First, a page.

Choosing a Tax Preparer

By Vena Stevens, Gateway EITC Community Coalition

Date:   January 9, 2015

Tax season is quickly approaching.  Knowing a few simple facts about tax preparation and filing will help you avoid mistakes and may even save you money.

There are several options for preparing and filing your federal income tax return. You can prepare and file your own tax return.  This is a good option for someone who has a simple return. Those making less than $60,000 for the 2014 tax year can even do this for free online through and the IRS Free File website.

The majority of Americans will have their returns done for them.  There are some things that are important to know before deciding on a tax preparer. There is currently no U.S. regulation or minimum educational requirement for tax preparers. Only four states have regulations; Missouri is not one of them. According to the IRS, about 60% of tax preparers operate without any oversight or educational requirements.

Options for having your taxes prepared:

  • Certified Public Accountants (CPAs) – Make sure they specialize in individual income tax returns.
  • Enrolled agents (EAs) – EAs are federally licensed tax preparers.
  • Tax preparation chains – Preparers found in tax preparation chains are not CPAs or EAs and are not required to have professional training or pass any tests. They are likely to have varying degrees of training and experience.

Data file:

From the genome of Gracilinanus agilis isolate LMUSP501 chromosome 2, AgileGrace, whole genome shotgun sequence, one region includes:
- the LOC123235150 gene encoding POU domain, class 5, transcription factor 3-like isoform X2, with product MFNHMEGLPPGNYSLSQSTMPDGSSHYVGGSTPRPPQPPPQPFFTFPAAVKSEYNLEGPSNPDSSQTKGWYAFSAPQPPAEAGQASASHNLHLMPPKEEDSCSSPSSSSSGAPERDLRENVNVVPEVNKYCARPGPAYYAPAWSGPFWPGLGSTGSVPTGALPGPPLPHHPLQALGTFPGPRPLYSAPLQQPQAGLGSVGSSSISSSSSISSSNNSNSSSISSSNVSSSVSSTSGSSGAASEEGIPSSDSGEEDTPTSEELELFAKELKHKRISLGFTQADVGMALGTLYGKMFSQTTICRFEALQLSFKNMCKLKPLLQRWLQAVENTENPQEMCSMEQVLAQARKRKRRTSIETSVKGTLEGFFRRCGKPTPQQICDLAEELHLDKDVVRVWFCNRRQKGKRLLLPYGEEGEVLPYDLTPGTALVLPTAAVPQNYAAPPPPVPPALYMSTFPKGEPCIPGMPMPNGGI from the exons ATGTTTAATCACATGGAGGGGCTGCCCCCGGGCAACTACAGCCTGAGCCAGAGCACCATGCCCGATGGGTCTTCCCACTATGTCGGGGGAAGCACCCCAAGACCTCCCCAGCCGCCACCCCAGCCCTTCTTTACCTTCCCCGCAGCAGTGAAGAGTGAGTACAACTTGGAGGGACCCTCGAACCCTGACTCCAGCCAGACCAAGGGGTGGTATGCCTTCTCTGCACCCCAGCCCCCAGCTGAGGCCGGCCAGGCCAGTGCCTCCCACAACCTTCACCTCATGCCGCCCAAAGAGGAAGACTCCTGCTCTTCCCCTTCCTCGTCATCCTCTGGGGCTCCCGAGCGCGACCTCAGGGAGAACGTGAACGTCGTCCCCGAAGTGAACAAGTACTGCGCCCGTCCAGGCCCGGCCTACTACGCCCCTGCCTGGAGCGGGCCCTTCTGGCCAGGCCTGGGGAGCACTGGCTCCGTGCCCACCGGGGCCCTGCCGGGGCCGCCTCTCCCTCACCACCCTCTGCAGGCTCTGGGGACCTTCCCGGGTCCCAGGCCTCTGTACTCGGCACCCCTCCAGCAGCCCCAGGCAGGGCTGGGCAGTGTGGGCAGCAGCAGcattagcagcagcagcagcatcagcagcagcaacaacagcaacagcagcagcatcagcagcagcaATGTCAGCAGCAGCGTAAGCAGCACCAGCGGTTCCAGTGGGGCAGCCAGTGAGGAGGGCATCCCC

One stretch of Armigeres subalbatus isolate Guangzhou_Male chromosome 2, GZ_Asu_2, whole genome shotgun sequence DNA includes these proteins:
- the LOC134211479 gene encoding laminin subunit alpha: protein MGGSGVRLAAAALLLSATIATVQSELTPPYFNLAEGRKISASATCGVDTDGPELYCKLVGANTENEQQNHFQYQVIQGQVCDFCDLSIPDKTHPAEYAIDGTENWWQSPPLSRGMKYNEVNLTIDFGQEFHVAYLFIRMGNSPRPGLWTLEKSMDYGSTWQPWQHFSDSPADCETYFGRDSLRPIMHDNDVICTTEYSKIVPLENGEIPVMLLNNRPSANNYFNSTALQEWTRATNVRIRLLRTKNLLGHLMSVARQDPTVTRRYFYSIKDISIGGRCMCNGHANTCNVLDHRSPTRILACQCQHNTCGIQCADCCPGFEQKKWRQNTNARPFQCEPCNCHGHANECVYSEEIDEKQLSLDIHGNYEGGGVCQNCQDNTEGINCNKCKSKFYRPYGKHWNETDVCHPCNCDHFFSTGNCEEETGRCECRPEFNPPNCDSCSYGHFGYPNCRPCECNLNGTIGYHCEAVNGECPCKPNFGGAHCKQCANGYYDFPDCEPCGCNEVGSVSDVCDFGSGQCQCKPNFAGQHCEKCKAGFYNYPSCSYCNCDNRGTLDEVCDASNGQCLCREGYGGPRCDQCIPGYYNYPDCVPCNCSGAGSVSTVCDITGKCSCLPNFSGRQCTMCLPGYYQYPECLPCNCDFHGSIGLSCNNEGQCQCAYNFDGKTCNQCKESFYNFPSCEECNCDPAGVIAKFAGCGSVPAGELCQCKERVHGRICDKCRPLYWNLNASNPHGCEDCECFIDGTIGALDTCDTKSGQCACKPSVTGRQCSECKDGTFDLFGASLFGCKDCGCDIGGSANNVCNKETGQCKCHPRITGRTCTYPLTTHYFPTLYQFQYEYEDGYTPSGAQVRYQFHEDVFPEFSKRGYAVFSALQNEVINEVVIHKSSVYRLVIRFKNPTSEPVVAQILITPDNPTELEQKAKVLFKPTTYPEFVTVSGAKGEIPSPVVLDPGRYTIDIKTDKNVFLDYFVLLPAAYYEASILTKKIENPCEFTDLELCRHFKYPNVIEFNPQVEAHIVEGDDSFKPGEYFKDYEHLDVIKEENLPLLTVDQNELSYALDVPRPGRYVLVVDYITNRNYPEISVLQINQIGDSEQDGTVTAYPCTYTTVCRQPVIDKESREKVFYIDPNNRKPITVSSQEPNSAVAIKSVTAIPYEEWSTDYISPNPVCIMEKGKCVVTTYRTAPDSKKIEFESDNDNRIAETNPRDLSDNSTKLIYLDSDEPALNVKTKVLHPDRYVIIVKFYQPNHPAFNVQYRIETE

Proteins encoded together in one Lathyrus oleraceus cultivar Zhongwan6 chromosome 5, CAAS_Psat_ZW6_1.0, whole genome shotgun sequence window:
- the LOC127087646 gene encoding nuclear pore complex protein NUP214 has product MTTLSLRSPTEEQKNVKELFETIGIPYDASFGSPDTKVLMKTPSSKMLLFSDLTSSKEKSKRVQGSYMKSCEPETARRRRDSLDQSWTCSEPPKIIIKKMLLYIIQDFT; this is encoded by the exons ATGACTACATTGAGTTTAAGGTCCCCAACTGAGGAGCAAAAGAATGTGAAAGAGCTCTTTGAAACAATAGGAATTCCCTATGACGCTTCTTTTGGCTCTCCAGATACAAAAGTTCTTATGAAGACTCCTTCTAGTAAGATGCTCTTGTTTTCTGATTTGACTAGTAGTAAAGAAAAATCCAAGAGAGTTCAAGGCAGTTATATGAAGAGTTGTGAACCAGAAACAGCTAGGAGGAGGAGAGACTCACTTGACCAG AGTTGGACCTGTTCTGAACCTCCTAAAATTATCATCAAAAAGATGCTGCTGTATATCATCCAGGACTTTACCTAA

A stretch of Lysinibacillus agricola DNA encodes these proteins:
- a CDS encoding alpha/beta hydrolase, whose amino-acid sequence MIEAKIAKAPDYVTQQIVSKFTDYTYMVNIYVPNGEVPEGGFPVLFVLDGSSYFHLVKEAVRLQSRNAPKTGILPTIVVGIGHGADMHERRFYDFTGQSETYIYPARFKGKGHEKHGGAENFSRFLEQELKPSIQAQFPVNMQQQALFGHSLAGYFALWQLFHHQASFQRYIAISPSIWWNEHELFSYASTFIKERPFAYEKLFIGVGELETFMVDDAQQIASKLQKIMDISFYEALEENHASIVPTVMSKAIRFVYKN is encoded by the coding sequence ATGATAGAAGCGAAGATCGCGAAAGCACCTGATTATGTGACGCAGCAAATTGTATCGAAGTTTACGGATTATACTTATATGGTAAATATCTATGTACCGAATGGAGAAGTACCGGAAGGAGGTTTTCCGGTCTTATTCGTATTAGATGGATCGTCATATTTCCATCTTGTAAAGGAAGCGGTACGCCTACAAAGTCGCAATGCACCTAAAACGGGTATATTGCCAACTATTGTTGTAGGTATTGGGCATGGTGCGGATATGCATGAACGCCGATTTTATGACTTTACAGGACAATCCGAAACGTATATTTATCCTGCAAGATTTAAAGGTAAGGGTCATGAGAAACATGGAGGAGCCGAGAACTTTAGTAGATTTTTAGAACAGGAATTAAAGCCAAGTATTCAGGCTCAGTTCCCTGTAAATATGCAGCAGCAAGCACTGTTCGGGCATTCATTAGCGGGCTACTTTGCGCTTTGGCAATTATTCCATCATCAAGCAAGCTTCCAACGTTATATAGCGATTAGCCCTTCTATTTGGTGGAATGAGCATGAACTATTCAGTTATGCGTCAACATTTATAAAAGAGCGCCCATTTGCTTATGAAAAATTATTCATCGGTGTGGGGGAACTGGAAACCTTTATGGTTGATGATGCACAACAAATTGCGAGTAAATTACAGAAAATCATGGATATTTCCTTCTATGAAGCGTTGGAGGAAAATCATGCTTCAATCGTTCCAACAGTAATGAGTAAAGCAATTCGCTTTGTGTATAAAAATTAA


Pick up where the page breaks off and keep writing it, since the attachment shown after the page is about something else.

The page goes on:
• Individual storefront tax preparers – These are not usually CPAs or EAs and often have no tax law training at all.
  • Free tax preparation – This program is available to households making $53,000 or less, persons with a disability, and the elderly. All preparers are certified by the IRS. Call United Way at 211 for site locations and hours.

Tips for Choosing a Tax Preparer:


  • Use a preparer who bases their fee on a percentage of your refund
  • Use a preparer who claims that they can get larger refunds than other preparers
  • Use a preparer who claims they can get you your refund faster
  • Use a preparer who offers to give you a portion of your refund when you leave their office
  • Use a preparer who operates another business such as, car dealerships, furniture stores,  or those who provide other financial products such as prepaid cards and check cashing


  • Ask about preparers experience and credentials
  • Get a recommendation from a friend or family member
  • Make sure you can contact preparer after tax season, should there be a problem
  • Get a written price quote before agreeing to use the service – If they refuse, go somewhere else

Other Dos and Don’ts:

  • Do keep all relevant financial documents in an accordion or similar file to bring with you
  • Do check your return before you sign it
  • Do ask preparer to explain anything you don’t understand
  • Do get a copy of your return and a breakdown of fees before the return is filed
  • Don’t allow a preparer to deposit a refund into his or her account
  • Don’t sign a blank return


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